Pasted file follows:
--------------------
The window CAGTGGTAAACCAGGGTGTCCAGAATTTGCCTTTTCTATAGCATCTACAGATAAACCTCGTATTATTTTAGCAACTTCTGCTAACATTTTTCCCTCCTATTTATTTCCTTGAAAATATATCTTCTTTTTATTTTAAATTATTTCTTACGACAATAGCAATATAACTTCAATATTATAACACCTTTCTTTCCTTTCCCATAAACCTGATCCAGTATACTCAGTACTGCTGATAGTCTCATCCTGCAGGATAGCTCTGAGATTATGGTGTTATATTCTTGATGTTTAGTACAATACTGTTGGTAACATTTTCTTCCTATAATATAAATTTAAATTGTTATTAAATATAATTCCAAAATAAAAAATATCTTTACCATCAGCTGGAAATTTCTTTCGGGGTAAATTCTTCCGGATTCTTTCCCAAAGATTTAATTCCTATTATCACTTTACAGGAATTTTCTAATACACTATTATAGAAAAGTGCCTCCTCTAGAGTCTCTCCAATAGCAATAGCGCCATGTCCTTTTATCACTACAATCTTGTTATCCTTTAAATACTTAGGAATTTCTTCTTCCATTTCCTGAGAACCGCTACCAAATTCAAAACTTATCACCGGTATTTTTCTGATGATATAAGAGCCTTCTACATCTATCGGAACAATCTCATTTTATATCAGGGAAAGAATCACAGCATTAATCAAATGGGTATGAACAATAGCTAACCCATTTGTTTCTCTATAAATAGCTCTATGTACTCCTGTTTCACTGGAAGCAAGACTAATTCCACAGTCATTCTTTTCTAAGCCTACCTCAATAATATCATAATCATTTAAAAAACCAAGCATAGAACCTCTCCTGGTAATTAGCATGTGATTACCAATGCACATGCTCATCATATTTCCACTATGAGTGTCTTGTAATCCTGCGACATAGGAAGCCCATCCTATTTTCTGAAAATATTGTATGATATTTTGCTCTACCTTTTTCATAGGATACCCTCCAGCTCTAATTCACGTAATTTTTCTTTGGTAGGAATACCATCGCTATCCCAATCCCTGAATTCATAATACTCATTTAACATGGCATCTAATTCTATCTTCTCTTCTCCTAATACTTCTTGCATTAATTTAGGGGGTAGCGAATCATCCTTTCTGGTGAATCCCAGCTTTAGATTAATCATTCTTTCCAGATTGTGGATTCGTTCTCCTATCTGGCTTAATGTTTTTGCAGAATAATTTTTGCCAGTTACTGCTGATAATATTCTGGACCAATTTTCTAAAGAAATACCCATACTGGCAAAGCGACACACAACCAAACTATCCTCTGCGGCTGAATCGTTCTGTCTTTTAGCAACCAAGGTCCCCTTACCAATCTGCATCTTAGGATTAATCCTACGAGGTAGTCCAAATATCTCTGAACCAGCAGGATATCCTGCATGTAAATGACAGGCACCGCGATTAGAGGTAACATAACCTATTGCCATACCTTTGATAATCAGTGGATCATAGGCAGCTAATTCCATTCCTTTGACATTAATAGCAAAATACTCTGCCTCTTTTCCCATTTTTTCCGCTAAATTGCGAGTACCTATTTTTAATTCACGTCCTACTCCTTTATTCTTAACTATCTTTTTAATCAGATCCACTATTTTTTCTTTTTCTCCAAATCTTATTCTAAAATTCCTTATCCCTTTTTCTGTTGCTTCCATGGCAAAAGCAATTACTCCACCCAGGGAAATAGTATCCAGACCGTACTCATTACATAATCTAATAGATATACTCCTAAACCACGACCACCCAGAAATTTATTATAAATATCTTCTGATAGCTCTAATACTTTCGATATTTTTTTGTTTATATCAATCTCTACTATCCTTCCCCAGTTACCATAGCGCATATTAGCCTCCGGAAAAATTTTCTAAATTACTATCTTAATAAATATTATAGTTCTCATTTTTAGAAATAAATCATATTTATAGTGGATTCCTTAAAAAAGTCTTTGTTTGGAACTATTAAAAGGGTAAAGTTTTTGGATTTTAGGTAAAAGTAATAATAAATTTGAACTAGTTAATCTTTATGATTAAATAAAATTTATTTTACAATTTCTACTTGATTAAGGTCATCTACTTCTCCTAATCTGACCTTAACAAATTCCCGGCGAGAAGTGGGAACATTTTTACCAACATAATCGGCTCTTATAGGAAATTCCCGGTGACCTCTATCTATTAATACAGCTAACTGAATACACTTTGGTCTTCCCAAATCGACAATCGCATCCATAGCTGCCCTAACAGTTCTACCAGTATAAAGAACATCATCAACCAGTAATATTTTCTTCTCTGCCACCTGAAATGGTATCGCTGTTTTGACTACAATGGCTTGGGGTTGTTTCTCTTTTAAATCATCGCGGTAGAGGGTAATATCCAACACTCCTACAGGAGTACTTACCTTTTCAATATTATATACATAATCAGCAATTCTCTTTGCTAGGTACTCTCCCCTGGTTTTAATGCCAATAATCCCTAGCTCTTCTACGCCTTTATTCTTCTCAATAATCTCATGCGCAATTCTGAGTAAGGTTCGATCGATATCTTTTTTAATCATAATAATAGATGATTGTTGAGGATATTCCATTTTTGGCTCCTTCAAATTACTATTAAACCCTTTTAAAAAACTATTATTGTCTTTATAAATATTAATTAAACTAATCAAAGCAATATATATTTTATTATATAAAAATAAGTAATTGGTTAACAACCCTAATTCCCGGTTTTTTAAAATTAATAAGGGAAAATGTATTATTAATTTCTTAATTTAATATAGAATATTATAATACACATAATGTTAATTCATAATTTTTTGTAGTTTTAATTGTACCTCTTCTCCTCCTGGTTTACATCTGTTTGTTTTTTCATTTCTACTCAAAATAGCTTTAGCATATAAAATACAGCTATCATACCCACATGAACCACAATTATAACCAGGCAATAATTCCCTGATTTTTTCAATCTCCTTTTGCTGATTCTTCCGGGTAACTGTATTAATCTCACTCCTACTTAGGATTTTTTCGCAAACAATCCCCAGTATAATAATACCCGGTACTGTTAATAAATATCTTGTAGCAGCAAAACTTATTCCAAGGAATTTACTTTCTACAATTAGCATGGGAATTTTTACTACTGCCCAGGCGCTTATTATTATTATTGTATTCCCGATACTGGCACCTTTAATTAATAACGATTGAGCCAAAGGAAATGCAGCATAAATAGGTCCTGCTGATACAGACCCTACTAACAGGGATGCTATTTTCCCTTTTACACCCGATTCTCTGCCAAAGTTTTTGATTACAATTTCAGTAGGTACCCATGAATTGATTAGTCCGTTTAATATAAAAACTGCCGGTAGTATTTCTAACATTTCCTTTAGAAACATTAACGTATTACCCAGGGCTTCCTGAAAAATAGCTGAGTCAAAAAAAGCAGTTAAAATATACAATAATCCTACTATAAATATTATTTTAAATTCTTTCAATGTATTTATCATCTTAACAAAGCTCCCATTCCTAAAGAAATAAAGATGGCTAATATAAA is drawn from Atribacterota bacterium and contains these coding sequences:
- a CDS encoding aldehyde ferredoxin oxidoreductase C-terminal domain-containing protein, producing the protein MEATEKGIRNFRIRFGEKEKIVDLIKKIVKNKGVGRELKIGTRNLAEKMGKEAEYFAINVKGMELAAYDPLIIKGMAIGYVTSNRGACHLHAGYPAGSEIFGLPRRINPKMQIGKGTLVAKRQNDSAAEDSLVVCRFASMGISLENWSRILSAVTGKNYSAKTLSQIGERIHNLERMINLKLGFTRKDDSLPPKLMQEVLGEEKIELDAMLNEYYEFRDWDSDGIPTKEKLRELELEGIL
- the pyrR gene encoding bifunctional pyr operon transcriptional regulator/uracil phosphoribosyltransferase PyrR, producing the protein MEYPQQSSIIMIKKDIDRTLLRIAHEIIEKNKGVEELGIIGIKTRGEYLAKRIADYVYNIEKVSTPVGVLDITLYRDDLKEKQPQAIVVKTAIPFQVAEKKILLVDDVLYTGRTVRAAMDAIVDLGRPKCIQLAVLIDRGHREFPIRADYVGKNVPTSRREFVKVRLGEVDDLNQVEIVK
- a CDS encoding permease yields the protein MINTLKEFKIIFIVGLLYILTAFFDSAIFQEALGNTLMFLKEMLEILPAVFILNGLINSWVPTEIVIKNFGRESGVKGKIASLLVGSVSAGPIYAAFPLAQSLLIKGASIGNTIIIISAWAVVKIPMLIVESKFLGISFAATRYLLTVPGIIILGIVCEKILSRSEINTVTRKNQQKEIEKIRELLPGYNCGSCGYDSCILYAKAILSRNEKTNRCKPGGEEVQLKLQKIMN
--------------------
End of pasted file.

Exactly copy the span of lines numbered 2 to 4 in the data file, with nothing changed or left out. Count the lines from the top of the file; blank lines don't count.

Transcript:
- a CDS encoding aldehyde ferredoxin oxidoreductase C-terminal domain-containing protein, producing the protein MEATEKGIRNFRIRFGEKEKIVDLIKKIVKNKGVGRELKIGTRNLAEKMGKEAEYFAINVKGMELAAYDPLIIKGMAIGYVTSNRGACHLHAGYPAGSEIFGLPRRINPKMQIGKGTLVAKRQNDSAAEDSLVVCRFASMGISLENWSRILSAVTGKNYSAKTLSQIGERIHNLERMINLKLGFTRKDDSLPPKLMQEVLGEEKIELDAMLNEYYEFRDWDSDGIPTKEKLRELELEGIL
- the pyrR gene encoding bifunctional pyr operon transcriptional regulator/uracil phosphoribosyltransferase PyrR, producing the protein MEYPQQSSIIMIKKDIDRTLLRIAHEIIEKNKGVEELGIIGIKTRGEYLAKRIADYVYNIEKVSTPVGVLDITLYRDDLKEKQPQAIVVKTAIPFQVAEKKILLVDDVLYTGRTVRAAMDAIVDLGRPKCIQLAVLIDRGHREFPIRADYVGKNVPTSRREFVKVRLGEVDDLNQVEIVK
- a CDS encoding permease yields the protein MINTLKEFKIIFIVGLLYILTAFFDSAIFQEALGNTLMFLKEMLEILPAVFILNGLINSWVPTEIVIKNFGRESGVKGKIASLLVGSVSAGPIYAAFPLAQSLLIKGASIGNTIIIISAWAVVKIPMLIVESKFLGISFAATRYLLTVPGIIILGIVCEKILSRSEINTVTRKNQQKEIEKIRELLPGYNCGSCGYDSCILYAKAILSRNEKTNRCKPGGEEVQLKLQKIMN